LADYSMITH, December 26, 1899.
Good news came through the heliograph about General Gatacre's force at Dordrecht. There were rumours about Lord Methuen, too, for which Dr. Jameson was quoted as authority. But the best evidence for hope was the unusual violence of the bombardment. It began early, and before the middle of the afternoon the Boers had thrown 178 shells at us. They were counted by a Gordon officer on Moriden's Castle, and the total must have reached nearly 200 before sunset. Such feverish activity is nearly always a sign of irritation on the part of the Dutch, and one can always hope the irritation is due to bad news for them.
I have not heard of any loss in town or camp. Our guns, with the exception of the howitzers and Major Wing's field guns, which can just reach the new howitzer on Surprise Hill, have hardly replied at all.
The milk question was the most serious of the day. I saw a herd of thirty-five cows which had only yielded sixteen pints at milking time. It is now debated whether we shall not have to feed the cows and starve the horses; or kill the thinnest horses and stew them down into broth for the others. The reports about the condition of Intombi Camp were particularly horrible to-day. But General Hunter will not allow any one to visit the camp, and it is no good repeating secondhand reports.
December 27, 1899.
The side of Tunnel Hill, at the angle of the Helpmakaar road, where Liverpools and Gloucesters have suffered in turn, was to-day the scene of an exactly similar disaster to the Devons.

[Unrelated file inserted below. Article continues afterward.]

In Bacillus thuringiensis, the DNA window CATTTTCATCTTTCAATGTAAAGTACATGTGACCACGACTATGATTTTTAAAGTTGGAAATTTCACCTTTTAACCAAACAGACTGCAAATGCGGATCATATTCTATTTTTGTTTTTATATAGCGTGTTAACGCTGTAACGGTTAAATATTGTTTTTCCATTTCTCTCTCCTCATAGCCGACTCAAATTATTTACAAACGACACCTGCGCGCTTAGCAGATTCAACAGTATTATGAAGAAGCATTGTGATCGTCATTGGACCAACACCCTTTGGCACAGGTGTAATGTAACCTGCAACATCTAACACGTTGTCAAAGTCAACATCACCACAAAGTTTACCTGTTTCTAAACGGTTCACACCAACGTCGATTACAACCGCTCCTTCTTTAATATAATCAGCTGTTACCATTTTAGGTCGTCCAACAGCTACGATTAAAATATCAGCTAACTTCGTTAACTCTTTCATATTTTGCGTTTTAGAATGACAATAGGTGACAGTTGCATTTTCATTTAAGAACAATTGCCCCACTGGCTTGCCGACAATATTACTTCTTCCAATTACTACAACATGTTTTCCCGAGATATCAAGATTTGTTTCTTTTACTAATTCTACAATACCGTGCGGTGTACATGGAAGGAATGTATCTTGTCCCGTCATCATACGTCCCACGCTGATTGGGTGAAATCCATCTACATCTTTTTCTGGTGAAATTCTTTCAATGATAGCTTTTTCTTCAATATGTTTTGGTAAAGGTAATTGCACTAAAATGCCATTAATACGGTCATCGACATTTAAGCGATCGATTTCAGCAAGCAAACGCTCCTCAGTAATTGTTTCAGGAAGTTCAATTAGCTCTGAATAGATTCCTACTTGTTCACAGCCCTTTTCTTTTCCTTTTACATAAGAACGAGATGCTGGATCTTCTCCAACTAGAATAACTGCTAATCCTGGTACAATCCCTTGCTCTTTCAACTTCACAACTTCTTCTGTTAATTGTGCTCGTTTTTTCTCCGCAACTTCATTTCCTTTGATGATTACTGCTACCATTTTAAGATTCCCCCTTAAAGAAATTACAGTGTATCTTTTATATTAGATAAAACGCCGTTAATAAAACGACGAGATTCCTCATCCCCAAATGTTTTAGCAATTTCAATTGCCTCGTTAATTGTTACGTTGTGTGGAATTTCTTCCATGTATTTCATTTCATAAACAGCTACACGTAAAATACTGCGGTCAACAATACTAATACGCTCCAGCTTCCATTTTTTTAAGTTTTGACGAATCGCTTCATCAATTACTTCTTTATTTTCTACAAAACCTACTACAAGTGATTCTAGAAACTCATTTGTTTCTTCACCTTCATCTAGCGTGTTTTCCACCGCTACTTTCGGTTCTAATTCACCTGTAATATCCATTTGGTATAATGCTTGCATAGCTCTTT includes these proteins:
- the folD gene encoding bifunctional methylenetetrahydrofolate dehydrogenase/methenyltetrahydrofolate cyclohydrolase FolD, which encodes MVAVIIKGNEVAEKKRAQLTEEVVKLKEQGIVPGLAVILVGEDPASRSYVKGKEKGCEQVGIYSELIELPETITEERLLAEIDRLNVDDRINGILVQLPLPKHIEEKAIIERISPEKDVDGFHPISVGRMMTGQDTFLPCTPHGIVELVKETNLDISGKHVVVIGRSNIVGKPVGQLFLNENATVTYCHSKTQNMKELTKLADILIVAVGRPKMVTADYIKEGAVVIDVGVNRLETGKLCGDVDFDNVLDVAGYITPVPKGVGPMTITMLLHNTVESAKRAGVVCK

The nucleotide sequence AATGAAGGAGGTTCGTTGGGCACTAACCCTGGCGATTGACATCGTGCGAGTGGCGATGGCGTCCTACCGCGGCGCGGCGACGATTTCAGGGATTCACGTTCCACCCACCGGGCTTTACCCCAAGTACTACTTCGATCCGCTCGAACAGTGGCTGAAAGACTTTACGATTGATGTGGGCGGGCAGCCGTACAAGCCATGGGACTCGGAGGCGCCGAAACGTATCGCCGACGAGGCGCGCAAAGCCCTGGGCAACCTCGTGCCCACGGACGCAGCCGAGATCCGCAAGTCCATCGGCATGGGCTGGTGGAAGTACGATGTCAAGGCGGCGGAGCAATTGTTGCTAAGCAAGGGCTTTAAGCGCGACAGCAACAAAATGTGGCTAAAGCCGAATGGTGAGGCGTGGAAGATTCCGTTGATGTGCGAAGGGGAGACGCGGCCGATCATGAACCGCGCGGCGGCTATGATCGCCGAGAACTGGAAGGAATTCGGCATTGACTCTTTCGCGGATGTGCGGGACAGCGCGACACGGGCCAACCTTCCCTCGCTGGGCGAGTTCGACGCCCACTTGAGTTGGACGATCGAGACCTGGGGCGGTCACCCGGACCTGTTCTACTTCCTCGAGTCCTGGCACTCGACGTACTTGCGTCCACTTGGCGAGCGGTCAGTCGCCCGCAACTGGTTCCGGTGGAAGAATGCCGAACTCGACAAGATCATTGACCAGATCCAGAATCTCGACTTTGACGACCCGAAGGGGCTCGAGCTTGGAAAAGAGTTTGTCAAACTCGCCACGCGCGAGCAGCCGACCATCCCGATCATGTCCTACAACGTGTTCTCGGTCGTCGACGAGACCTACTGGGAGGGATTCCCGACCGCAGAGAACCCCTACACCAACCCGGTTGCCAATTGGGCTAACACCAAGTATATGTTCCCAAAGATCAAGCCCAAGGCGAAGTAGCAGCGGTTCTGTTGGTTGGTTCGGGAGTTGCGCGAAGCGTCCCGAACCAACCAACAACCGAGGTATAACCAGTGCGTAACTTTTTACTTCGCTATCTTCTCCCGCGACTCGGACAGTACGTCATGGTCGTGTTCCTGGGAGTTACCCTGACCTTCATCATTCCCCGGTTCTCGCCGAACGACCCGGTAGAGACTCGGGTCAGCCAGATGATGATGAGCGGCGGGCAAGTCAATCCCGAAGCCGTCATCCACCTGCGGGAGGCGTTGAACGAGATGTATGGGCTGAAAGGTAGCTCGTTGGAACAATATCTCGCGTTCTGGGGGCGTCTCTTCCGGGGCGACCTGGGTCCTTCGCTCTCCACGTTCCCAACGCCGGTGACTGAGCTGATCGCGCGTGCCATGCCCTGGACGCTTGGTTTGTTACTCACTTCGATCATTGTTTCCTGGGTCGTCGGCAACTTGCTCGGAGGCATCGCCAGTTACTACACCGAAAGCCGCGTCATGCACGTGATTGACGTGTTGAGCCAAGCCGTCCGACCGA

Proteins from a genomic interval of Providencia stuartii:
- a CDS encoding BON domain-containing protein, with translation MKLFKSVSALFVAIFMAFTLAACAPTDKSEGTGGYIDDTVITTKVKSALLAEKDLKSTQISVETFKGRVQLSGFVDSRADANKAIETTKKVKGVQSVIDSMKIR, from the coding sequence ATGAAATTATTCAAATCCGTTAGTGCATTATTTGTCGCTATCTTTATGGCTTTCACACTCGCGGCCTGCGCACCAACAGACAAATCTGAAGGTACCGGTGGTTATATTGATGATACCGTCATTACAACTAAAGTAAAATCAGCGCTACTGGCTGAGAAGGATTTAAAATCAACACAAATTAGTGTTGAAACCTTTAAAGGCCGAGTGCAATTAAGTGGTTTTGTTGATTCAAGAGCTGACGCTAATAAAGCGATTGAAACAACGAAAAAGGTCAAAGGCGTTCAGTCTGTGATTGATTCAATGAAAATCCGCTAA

The great Bulwan gun began shelling us later than usual. It must have been past eight. The Devon officers had long finished breakfast, and after inspecting the lines were gathered for orderly room in their mess. It is a fairly large shed on a platform of beaten earth, levelled in the side of the hill. The roof, of corrugated iron and earth, covered with tarpaulin, would hardly even keep out splinters, and is only supported on rough wooden beams. It is impossible to construct sufficient head shelter. The ground is so rocky that all you can do with it is to build walls and traverses. Along one side of the mess tent a great traverse runs, some eight or ten feet thick, and about as high. When the sentry blows the warning whistle at the flash of a big gun, officers are supposed to come under the shelter of this traverse, till the shell has passed or declared its direction. At the first shot this morning I heard no whistle blow, but it was sounded at the second and third. It was the third that did the damage. Striking the top of the traverse, it plunged forward in huge fragments into the messroom, tearing an enormous hole in the tarpaulin screen. Unhappily Mr. Dalzell, a first lieutenant with eight years' service, had refused to come under the wall, and was sitting at the table reading. The main part of the shell struck him full on the side of the face, and carried away nearly all his head. He passed painlessly from his reading into death. The state of the messroom when I saw it was too horrible to describe. The wounds of the other officers prove that the best traverse is insufficient unless accompanied by head shelter. Though their backs were against the wall, seven were wounded, and three others badly bruised. Two cases are serious: Lieutenant P. Dent had part of his skull taken off, and Lieutenant Caffin had a compound fracture of the shoulder-blade. Lieutenant Cane, an "orficer boy," who only joined on Black Monday, was also wounded in the back. The dhoolies quickly came and bore the wounded away to the Wesleyan Chapel. Mr. Dalzell was buried in the afternoon. "Well, well," sighed the old gravedigger, "I never thought I should live to bury a man without a head."